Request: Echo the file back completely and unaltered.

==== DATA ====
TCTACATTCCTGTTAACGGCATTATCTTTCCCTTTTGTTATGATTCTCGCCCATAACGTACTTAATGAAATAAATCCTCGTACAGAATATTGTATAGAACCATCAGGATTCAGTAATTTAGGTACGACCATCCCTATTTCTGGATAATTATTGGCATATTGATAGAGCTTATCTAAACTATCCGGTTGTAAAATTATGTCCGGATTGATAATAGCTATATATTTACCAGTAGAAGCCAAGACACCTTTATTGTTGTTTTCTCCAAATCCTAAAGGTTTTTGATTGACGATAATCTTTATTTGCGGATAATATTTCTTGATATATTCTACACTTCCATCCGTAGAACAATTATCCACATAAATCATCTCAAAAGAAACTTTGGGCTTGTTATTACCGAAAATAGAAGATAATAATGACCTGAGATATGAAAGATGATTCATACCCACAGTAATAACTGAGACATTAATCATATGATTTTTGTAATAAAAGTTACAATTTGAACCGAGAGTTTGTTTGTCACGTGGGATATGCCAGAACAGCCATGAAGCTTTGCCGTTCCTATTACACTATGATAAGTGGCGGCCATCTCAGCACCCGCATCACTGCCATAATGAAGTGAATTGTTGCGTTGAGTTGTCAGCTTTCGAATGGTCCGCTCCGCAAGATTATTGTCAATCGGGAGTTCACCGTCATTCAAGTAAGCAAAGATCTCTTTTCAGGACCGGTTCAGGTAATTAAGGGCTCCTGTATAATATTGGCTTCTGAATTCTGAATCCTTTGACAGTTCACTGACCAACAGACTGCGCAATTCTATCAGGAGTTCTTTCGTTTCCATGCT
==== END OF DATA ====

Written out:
TCTACATTCCTGTTAACGGCATTATCTTTCCCTTTTGTTATGATTCTCGCCCATAACGTACTTAATGAAATAAATCCTCGTACAGAATATTGTATAGAACCATCAGGATTCAGTAATTTAGGTACGACCATCCCTATTTCTGGATAATTATTGGCATATTGATAGAGCTTATCTAAACTATCCGGTTGTAAAATTATGTCCGGATTGATAATAGCTATATATTTACCAGTAGAAGCCAAGACACCTTTATTGTTGTTTTCTCCAAATCCTAAAGGTTTTTGATTGACGATAATCTTTATTTGCGGATAATATTTCTTGATATATTCTACACTTCCATCCGTAGAACAATTATCCACATAAATCATCTCAAAAGAAACTTTGGGCTTGTTATTACCGAAAATAGAAGATAATAATGACCTGAGATATGAAAGATGATTCATACCCACAGTAATAACTGAGACATTAATCATATGATTTTTGTAATAAAAGTTACAATTTGAACCGAGAGTTTGTTTGTCACGTGGGATATGCCAGAACAGCCATGAAGCTTTGCCGTTCCTATTACACTATGATAAGTGGCGGCCATCTCAGCACCCGCATCACTGCCATAATGAAGTGAATTGTTGCGTTGAGTTGTCAGCTTTCGAATGGTCCGCTCCGCAAGATTATTGTCAATCGGGAGTTCACCGTCATTCAAGTAAGCAAAGATCTCTTTTCAGGACCGGTTCAGGTAATTAAGGGCTCCTGTATAATATTGGCTTCTGAATTCTGAATCCTTTGACAGTTCACTGACCAACAGACTGCGCAATTCTATCAGGAGTTCTTTCGTTTCCATGCT